Thousands of farmers who were not part of the Single Farm Payment Scheme have applied to receive entitlements under the new Basic Payment Scheme.

The Direct Payment Regulation includes the option for Member States to allocate payment entitlements to persons who never held entitlements under the Single Payment Scheme but who actively farmed in 2013. The provision is known as the Scottish Derogation.

The total number of applications received under the provision by the closing date of May 29 was 3,038.

In line with the support granted under all previous Pillar I schemes, this provision was only available to persons who undertook their agricultural activity within the beef, dairy, sheep or arable sectors.

Under the EU Regulations governing the provision, farmers applying under this measure were required to provide verifiable evidence of such production on May 15, 2013

“A number of active farmers did not establish entitlements under the Single Payment Scheme and consequently do not hold an Allocation Right for the purposes of establishing entitlements under the new Scheme,” the Minister of Agriculture Simon Coveney said.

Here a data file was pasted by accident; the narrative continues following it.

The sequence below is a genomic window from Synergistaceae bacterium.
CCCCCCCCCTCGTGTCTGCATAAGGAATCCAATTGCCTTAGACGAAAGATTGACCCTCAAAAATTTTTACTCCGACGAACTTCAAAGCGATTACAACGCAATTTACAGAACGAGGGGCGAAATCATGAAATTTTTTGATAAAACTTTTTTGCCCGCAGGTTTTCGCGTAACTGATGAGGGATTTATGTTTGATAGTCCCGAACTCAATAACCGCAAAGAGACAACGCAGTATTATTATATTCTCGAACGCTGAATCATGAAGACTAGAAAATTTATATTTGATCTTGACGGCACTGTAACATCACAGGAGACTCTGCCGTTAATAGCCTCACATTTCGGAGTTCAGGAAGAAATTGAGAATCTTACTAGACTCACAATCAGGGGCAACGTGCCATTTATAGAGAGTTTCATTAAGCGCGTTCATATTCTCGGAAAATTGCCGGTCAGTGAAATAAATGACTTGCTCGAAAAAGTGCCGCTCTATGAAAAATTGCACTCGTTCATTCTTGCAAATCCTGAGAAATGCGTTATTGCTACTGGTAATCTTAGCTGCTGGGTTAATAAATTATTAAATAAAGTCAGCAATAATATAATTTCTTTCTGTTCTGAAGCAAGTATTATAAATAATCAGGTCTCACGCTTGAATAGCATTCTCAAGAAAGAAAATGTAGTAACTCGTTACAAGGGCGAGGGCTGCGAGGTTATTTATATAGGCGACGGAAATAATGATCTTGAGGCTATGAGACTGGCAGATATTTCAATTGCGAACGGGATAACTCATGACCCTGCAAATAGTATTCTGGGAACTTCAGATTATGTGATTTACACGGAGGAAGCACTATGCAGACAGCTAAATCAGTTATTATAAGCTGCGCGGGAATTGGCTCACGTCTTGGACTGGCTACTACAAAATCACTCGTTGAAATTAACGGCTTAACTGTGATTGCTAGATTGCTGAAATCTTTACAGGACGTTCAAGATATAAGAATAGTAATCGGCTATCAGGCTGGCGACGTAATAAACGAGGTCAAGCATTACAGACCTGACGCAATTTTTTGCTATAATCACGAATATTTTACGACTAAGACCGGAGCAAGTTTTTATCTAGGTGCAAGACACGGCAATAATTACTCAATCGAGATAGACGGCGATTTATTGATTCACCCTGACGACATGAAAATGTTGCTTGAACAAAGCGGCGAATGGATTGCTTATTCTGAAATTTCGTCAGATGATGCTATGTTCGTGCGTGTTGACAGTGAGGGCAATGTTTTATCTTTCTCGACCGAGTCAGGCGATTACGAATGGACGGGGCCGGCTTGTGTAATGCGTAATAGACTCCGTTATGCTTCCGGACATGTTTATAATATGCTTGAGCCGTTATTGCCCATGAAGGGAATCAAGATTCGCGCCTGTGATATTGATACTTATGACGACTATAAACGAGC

“To exclude such farmers from the Basic Payment Scheme would place these farmers at a significant disadvantage. I am pleased that we can now cater for this group of farmers under the provision known as the Scottish Derogation,” he said.

The Regulation also allowed for the allocation of entitlements under the Basic Payment Scheme to farmers who do not hold an automatic Allocation Right but who grew fruit and/or vegetables in 2013 on a minimum area of one hectare, the Fruit and Vegetable Provision.

This Provision was only available to those who grew these products on a minimum of 1ha in 2013.